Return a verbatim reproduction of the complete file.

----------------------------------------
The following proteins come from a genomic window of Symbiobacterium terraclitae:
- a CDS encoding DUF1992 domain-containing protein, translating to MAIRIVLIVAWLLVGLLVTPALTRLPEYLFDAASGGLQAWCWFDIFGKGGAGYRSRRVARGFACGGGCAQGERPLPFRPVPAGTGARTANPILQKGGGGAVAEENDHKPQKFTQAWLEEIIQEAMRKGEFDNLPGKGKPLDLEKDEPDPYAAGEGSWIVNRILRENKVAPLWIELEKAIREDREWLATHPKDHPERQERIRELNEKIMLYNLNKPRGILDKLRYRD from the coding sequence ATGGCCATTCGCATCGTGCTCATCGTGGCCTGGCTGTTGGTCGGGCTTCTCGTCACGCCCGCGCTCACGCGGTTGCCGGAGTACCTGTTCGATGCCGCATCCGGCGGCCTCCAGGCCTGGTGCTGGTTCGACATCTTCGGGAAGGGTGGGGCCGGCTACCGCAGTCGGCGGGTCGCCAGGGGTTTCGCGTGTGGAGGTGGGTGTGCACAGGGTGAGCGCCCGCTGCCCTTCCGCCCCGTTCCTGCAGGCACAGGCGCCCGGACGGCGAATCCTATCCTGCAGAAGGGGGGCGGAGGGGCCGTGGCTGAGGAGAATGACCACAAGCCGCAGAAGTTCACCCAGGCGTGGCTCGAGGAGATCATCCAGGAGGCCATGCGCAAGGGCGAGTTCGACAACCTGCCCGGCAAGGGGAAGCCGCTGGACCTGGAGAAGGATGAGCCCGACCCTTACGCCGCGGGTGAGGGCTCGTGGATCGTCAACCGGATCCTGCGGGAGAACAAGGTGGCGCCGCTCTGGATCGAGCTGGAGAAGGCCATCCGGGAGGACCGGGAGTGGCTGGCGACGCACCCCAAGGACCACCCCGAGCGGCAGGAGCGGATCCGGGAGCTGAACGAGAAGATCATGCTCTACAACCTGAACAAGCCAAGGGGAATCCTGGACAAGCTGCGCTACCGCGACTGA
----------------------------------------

The following proteins come from a genomic window of Symbiobacterium terraclitae:
- a CDS encoding DUF1992 domain-containing protein, translating to MAIRIVLIVAWLLVGLLVTPALTRLPEYLFDAASGGLQAWCWFDIFGKGGAGYRSRRVARGFACGGGCAQGERPLPFRPVPAGTGARTANPILQKGGGGAVAEENDHKPQKFTQAWLEEIIQEAMRKGEFDNLPGKGKPLDLEKDEPDPYAAGEGSWIVNRILRENKVAPLWIELEKAIREDREWLATHPKDHPERQERIRELNEKIMLYNLNKPRGILDKLRYRD from the coding sequence ATGGCCATTCGCATCGTGCTCATCGTGGCCTGGCTGTTGGTCGGGCTTCTCGTCACGCCCGCGCTCACGCGGTTGCCGGAGTACCTGTTCGATGCCGCATCCGGCGGCCTCCAGGCCTGGTGCTGGTTCGACATCTTCGGGAAGGGTGGGGCCGGCTACCGCAGTCGGCGGGTCGCCAGGGGTTTCGCGTGTGGAGGTGGGTGTGCACAGGGTGAGCGCCCGCTGCCCTTCCGCCCCGTTCCTGCAGGCACAGGCGCCCGGACGGCGAATCCTATCCTGCAGAAGGGGGGCGGAGGGGCCGTGGCTGAGGAGAATGACCACAAGCCGCAGAAGTTCACCCAGGCGTGGCTCGAGGAGATCATCCAGGAGGCCATGCGCAAGGGCGAGTTCGACAACCTGCCCGGCAAGGGGAAGCCGCTGGACCTGGAGAAGGATGAGCCCGACCCTTACGCCGCGGGTGAGGGCTCGTGGATCGTCAACCGGATCCTGCGGGAGAACAAGGTGGCGCCGCTCTGGATCGAGCTGGAGAAGGCCATCCGGGAGGACCGGGAGTGGCTGGCGACGCACCCCAAGGACCACCCCGAGCGGCAGGAGCGGATCCGGGAGCTGAACGAGAAGATCATGCTCTACAACCTGAACAAGCCAAGGGGAATCCTGGACAAGCTGCGCTACCGCGACTGA